Take care of the kidneys

The kidney is usually an affected organ in diabetics, since it over stresses when there is an absence of insulin, so excess sodium can become dangerous.

Cook with less salt and decrease foods high in sodium.

Limit the intake of foods high in sugars, such as fruit-flavored drinks, carbonated soft drinks, tea or coffee sweetened with sugar … Limit the consumption of alcoholic beverages.

Eat foods high in fiber

Among them, cereals, oats, brown rice, etc. stand out. Foods rich in fiber slow down the passage of food through the stomach and intestine, decreasing the absorption of carbohydrates.

Practice physical exercise

The practice of physical exercise is an essential element along with diet and medication. Improvement:

  • The sensitivity of insulin.
  • The blood pressure figures.
  • Weight reduction
  • The lipid profile.
  • Cardiovascular function
  • Sense of well-being.

How to cook to control glucose in diabetes

One of the factors that will affect the glucose levels of the diabetic patient will be the amount of carbohydrates consumed in each intake. Thus, if you consume different amounts every day, the glucose will oscillate. Therefore, one of the main objectives is that the meal plan that is carried out during diabetes focuses on keeping the same amount of carbohydrates in daily meals. Equivalence tables of different food groups are used for this.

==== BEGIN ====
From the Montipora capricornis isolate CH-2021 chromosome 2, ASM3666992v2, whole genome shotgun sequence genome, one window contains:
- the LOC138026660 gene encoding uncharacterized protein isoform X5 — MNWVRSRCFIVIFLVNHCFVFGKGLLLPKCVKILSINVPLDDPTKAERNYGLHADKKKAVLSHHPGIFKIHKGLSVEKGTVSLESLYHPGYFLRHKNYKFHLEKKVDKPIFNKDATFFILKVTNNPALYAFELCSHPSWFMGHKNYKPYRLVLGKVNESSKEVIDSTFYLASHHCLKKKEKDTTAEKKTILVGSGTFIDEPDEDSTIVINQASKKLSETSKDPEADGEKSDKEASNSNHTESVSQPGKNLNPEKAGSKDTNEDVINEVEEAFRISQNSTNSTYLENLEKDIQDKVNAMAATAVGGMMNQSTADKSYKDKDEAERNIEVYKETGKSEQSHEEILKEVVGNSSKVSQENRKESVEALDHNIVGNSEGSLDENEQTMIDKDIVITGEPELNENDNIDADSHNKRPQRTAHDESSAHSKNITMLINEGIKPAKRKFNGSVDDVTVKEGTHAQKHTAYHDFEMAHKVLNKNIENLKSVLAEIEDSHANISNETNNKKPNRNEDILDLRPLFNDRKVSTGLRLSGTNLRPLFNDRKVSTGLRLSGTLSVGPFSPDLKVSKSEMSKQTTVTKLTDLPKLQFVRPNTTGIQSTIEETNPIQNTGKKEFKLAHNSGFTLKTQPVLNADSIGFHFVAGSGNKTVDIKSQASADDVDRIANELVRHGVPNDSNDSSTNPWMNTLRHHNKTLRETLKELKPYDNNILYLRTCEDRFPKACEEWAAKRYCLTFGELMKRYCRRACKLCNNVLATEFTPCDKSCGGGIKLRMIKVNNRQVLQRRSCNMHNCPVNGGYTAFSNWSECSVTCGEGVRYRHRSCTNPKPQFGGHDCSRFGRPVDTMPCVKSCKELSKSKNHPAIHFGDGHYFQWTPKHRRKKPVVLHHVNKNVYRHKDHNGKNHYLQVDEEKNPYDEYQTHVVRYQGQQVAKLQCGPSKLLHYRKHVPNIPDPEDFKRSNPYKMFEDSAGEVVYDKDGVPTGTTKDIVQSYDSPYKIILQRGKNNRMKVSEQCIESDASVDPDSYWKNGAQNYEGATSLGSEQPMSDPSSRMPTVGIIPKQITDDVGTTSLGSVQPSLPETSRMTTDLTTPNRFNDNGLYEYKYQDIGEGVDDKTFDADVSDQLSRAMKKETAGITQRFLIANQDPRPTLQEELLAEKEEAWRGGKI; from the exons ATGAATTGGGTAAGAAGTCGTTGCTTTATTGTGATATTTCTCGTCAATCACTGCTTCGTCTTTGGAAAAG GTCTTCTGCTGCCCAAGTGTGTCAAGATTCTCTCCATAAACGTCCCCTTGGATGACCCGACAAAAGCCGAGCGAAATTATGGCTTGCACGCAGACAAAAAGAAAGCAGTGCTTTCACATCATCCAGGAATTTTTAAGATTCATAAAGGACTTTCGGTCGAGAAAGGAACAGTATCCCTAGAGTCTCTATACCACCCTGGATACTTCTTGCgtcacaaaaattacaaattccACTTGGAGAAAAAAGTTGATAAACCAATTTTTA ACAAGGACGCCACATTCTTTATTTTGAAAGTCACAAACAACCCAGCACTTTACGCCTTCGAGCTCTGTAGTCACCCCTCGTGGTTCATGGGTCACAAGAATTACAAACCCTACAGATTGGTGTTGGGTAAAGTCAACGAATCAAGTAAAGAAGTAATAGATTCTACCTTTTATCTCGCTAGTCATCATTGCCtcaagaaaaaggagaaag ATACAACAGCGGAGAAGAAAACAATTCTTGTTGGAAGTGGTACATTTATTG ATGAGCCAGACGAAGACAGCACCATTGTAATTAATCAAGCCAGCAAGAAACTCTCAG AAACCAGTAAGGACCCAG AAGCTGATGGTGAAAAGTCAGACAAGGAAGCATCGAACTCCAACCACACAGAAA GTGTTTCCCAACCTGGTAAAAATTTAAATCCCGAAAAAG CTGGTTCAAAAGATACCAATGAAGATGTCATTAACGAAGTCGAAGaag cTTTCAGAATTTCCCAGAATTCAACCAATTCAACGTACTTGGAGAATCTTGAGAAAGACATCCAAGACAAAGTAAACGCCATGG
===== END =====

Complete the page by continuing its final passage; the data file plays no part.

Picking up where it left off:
The blood glucose figure is considered normal when it is less than 110 mg / dl . We talk about diabetes if:

  • Fasting blood glucose in venous plasma is greater than or equal to 126 mg / dL at least twice.
  • They presented the symptoms of diabetes and the blood glucose greater than or equal random venous plasma 200 mg / dl; Even if you are not fasting, you would not need a second test.
  • Blood glucose in venous plasma two hours after the oral overload test, greater than or equal to 200 mg / dl.


Oral overload is a diagnostic test that consists of administering a 75 g glucose dose in water, with the subsequent blood draw at different times (0 min., 30 min., 60 min., Etc.), thus determining the level of blood glucose.